Sunday, December 8, 2019

Consent And Unwanted Touching In Yoga

Picture of Pattabhi Jois on Karen Rain 
I treat many patients who practice Yoga regularly and diligently. A few of them have even gone for retreats in Mysore, (also known as Mysuru) India.

But lately, I've heard lots of horror stories from patients getting unwanted / not asked for adjustments from instructors. These improper touches happened in public right here in Singapore. One patient even stopped practicing after she felt so traumatized after one such adjustment.

Most of these patients practiced Astanga yoga. Ashtanga is physically demanding as there are many strenuous posture and dynamic moves. It was made popular by Krishna Pattabhi Jois.

Vinyasa, power or flow yoga are versions derived from Ashtanga yoga as well. Celebrities like Madonna, Gwyneth Paltrow and William Dafoe were early converts and helped popularize Ashtanga and Jois to the world. This made Jois famous and easily idolized. In Astanga, training under or with him was similar to a Catholic priest being trained by the Pope himself.

Jois also helped popularize touches or adjustments where yoga instructors physically touch, move or manipulate a student's body.

For a long time, much of the yoga community has been slow or perhaps unwilling to respond to such allegations. The fear may be that these instructors are fearful to discredit those seen as gurus.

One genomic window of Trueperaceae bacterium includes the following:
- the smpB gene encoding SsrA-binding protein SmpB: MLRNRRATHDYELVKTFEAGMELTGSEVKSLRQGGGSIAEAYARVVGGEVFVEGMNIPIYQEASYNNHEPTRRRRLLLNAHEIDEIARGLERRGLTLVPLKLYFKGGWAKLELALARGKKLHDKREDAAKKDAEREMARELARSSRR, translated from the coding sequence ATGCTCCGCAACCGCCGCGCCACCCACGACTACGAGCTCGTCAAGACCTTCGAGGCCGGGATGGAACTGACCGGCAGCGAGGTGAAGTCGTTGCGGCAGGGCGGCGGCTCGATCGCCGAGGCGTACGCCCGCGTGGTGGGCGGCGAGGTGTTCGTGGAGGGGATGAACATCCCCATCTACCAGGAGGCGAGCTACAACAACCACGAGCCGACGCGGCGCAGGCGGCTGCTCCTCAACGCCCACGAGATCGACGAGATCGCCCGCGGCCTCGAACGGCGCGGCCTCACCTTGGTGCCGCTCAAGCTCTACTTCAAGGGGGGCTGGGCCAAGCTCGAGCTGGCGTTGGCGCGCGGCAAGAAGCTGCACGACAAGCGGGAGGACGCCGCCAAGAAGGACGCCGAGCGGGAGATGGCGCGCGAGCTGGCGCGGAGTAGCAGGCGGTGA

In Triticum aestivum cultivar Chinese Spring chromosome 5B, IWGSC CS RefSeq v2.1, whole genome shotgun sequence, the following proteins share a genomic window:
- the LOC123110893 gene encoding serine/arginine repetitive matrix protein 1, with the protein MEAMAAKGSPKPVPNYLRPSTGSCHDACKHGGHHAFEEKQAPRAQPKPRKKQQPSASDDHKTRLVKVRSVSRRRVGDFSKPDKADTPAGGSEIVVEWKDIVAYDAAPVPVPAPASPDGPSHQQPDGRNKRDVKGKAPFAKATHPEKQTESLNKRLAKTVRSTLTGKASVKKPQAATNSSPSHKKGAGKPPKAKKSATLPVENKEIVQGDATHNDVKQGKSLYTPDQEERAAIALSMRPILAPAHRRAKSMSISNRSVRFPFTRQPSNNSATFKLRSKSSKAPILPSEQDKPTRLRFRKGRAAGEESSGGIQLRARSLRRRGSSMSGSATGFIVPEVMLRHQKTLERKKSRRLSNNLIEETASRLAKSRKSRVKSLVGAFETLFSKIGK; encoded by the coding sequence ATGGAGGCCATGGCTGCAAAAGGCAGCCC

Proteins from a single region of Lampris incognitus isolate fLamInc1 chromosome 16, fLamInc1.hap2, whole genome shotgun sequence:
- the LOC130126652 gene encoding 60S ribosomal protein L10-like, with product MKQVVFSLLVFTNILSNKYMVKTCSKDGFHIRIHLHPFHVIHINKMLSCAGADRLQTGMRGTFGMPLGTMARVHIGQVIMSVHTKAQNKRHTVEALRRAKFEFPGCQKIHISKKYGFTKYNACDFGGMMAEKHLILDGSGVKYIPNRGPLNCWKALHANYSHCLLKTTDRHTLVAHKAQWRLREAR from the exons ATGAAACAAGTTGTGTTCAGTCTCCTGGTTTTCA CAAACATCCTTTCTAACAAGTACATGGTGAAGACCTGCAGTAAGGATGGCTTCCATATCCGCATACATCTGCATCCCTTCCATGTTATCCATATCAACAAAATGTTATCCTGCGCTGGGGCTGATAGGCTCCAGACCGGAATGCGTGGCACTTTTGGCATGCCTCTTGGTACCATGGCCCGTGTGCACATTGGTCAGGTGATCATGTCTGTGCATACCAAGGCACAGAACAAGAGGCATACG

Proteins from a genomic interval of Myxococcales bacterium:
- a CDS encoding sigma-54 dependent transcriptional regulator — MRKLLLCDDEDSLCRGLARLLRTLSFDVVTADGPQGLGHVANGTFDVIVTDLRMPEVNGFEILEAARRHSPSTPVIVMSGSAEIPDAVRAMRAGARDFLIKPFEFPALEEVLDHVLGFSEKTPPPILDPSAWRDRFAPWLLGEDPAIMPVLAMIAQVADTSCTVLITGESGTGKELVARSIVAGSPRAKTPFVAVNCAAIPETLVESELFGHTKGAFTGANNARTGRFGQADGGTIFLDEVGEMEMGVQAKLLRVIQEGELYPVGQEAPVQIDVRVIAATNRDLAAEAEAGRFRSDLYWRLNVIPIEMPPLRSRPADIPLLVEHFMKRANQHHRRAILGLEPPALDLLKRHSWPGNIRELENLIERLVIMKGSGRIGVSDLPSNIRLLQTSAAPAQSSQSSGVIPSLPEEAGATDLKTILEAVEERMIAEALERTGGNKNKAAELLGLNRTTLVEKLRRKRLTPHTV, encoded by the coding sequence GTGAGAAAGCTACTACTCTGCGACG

Adding to this problem is that students are told that yoga is also part spiritual practice, anything that they did not understand, they have to trust what the instructors tell them.

Some teachers rely on just verbal cues to help students while others can either gently or forcefully move students into certain postures or alignments.
Karen Rain and Jois
Jois as you can see was definitely not about yoga postures or alignments as you can see from the pictures above. Due to his fame, power and perhaps devotion commanded by Jois, all these adjustments made in public somehow seemed to normalize them.

Nine women (including Karen Rain) went public about their experiences with Jois in 2018. The article written by Matthew Remski, a yoga teacher published in The Walrus, a Canadian publication. They described being groped, kissed, even fingered through yoga tights.

Prior to this in 2017, Rachel Brathen, a yoga studio owner asked her Instagram followers if they ever had inappropriate touches/ adjustments in yoga. Hundreds of women wrote back and shared how they were being propositioned after class, during retreats, forcibly kissed during private mediation sessions and even assaulted on post yoga massage tables.

In an article by Katherine Rosman published in the New York Times, she wrote about how she attended a class at a yoga festival when there would be many other yoga instructors and students with a producer, camera woman and sound engineer.

Her story "came to life" right before her eyes when the instructor demonstrated an adjustment with him placing a woman's bottom on his lap, spreading her legs apart and wrapping her legs around his waist. You can have a look at the article and watch the video here.

What is worse is being touched/ adjusted in improper ways during classes right in public. That somehow seemed to make the touches / adjustments legit. If forcefully done, adjustments have often caused physical injuries as well.

My patient tells me that now some local studios will have a "No adjustment" tag where students can place beside their mats to avoid unwanted adjustments.

Those of you who practice yoga beware and make sure you do not get hurt with unwanted adjustments.

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